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Title IX, 50 Years Later 

The landmark civil rights bill barring discrimination based on sex in public schools keeps finding new avenues to build equity

In the early 1970s Hawaii Rep. Patsy Mink, with the help of Oregon Rep. Edith Green, drafted a version of what would later become Title IX of the Education Amendments of 1972. The whole bill modified financial aid, expanded the Equal Pay Act of 1963 to cover executives, administrators and outside salespeople, and most notably prohibited discrimination on the basis of sex in educational institutions. Before then, schools limited educational opportunities for women.

"If you were in math and science, you did not have access to the universities," said Ellen Schmidt-Devlin, co-founder and executive director of the University of Oregon's Sports Product Management Program.

The Oklahoma Presbyterian College Cardinals were trailblazers for pre-Title IX women’s athletics, offering scholarships 40 years before the legislation passed. Without competition, they mostly played against semi-professional women’s teams. - COURTESY OF TRUBY STUDIO, DURANT, OKLAHOMA
  • Courtesy of Truby Studio, Durant, Oklahoma
  • The Oklahoma Presbyterian College Cardinals were trailblazers for pre-Title IX women’s athletics, offering scholarships 40 years before the legislation passed. Without competition, they mostly played against semi-professional women’s teams.

Schmidt-Devlin has personal experience of schools' practices of diverting women from math and science. She was in high school when Title IX passed, but her sister attended Oregon State University before it was enacted.

Alex Johnston. Senior, Bend Senior High School: “It’s been a really big stress outlet for me, especially during COVID. It’s something that I easily find joy in doing and I make connections with people more easily because of it.” - ERICA DURTSCHI
  • Erica Durtschi
  • Alex Johnston. Senior, Bend Senior High School: “It’s been a really big stress outlet for me, especially during COVID. It’s something that I easily find joy in doing and I make connections with people more easily because of it.”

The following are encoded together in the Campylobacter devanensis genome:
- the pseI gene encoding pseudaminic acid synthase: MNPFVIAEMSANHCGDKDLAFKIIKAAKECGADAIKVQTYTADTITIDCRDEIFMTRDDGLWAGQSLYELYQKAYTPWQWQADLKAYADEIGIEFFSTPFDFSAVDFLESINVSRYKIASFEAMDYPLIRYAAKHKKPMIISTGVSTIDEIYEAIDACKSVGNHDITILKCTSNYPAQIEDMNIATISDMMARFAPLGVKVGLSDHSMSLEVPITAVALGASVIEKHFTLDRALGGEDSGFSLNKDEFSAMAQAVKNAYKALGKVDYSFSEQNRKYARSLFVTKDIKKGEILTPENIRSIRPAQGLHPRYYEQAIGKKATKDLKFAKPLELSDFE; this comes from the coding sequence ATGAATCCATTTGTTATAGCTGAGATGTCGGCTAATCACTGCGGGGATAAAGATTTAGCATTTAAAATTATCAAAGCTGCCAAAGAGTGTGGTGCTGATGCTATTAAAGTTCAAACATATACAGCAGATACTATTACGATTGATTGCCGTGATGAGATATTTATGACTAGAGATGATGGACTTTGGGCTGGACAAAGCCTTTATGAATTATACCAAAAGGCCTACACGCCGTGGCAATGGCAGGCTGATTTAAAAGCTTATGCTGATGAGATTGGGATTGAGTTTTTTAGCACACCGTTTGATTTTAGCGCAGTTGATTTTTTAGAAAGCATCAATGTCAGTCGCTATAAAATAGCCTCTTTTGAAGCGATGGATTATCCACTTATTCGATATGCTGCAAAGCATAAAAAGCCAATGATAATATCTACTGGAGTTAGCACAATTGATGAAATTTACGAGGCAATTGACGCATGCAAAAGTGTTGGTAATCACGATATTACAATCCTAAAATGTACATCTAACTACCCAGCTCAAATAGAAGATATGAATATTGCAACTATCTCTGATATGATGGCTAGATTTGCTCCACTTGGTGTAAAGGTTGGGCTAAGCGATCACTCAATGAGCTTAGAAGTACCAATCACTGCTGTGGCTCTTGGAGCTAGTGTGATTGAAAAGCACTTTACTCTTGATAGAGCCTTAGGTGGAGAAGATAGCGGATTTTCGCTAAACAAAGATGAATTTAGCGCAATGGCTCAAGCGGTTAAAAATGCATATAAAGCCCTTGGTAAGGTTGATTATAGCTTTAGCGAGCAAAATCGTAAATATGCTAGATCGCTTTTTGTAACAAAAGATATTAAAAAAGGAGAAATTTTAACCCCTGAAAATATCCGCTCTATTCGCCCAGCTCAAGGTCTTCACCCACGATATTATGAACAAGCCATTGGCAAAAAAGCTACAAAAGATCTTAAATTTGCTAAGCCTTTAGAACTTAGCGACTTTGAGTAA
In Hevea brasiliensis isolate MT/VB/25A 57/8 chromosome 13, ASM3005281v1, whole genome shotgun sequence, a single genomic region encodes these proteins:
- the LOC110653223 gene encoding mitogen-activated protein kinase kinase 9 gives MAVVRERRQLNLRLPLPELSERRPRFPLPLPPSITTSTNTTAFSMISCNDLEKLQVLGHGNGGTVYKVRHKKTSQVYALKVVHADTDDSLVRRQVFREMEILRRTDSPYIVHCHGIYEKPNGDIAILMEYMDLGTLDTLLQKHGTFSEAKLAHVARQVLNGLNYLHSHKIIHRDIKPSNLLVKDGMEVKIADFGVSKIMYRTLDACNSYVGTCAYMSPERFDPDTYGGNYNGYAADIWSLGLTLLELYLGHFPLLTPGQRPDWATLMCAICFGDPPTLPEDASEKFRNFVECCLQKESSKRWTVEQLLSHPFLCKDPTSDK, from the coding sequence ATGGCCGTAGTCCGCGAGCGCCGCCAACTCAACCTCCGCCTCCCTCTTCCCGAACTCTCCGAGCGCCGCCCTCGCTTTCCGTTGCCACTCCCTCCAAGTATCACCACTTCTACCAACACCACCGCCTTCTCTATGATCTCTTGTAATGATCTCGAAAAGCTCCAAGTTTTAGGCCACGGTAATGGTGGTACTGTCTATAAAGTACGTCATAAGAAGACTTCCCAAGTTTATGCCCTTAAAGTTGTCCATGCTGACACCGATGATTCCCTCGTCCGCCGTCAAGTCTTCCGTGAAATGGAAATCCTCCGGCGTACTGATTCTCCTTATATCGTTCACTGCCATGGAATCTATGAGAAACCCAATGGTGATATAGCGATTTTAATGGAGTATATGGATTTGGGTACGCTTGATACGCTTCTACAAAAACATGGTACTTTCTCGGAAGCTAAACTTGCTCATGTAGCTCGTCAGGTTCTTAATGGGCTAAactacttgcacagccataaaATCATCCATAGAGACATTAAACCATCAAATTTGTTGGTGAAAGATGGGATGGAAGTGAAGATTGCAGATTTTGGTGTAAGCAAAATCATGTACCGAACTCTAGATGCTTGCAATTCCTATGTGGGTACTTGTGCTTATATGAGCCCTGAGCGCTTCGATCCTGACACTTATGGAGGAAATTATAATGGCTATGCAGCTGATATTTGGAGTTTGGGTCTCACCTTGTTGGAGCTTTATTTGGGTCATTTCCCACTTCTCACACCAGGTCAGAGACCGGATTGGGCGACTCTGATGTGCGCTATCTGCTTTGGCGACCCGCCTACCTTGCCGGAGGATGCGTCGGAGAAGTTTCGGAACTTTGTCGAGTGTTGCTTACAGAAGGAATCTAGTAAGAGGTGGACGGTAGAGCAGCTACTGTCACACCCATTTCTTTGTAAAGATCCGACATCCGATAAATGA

"Without a doubt she would have been a computer scientist. She went to Oregon State, and they quickly showed her the Home Ec. college," Schmidt-Devlin said. "She kept on going over saying, 'I think I want to go to this college, and I think I might be good at this.' And they kept saying, 'Well, no, no, no, you're a woman, you'll be over here.'"


Dagne Harris. Senior, Redmond High School; “Sports have taught me countless life lessons. I honestly don’t think I would be who I am today at all if I didn’t learn how to compete, be fair, work hard, push past boundaries, and exceed limits. Sports have taught me to work hard at everything I do and be a leader. I am a leader, I’m competitive and I work really hard because of sports.” - ERICA DURTSCHI
  • Erica Durtschi
  • Dagne Harris. Senior, Redmond High School; “Sports have taught me countless life lessons. I honestly don’t think I would be who I am today at all if I didn’t learn how to compete, be fair, work hard, push past boundaries, and exceed limits. Sports have taught me to work hard at everything I do and be a leader. I am a leader, I’m competitive and I work really hard because of sports.”

Women in sports

There was a similar chilling effect in sports, which is among the most visible ways Title IX changed the landscape of public education. Few sports were available to women prior to that.

Gracie Piper. Senior, Bend Senior High School: “It has given me a community outside of school and work. Just somewhere to go and have fun with my friends but still be in that competitive atmosphere. It has also given me better options for colleges and more opportunities.” - ERICA DURTSCHI
  • Erica Durtschi
  • Gracie Piper. Senior, Bend Senior High School: “It has given me a community outside of school and work. Just somewhere to go and have fun with my friends but still be in that competitive atmosphere. It has also given me better options for colleges and more opportunities.”

"There were some girls sports—you could do cheerleading, you could maybe play tennis, there was maybe one or two things you could do as a girl in high school, but there wasn't very much opportunity," Schmidt-Devlin said. "In 1972, Title IX was passed, and the high schools started adding sports for the girls. I was right there and I was in heaven. I could play basketball or play volleyball and I had already started to run."

Jillian Bremont. Sophomore, Redmond High School: “I’ve played sports my entire life and I don’t even know what I would do if I didn’t have them. I am so glad that they [Title IX] are celebrating their 50th anniversary. That is so awesome! I can’t even imagine before that. My grandma was telling me these stories about how she was a cheer captain in school because that was the only sport they offered to girls. Being able to do the sports today, that used to only be available to men, is so amazing and I am super grateful. - ERICA DURTSCHI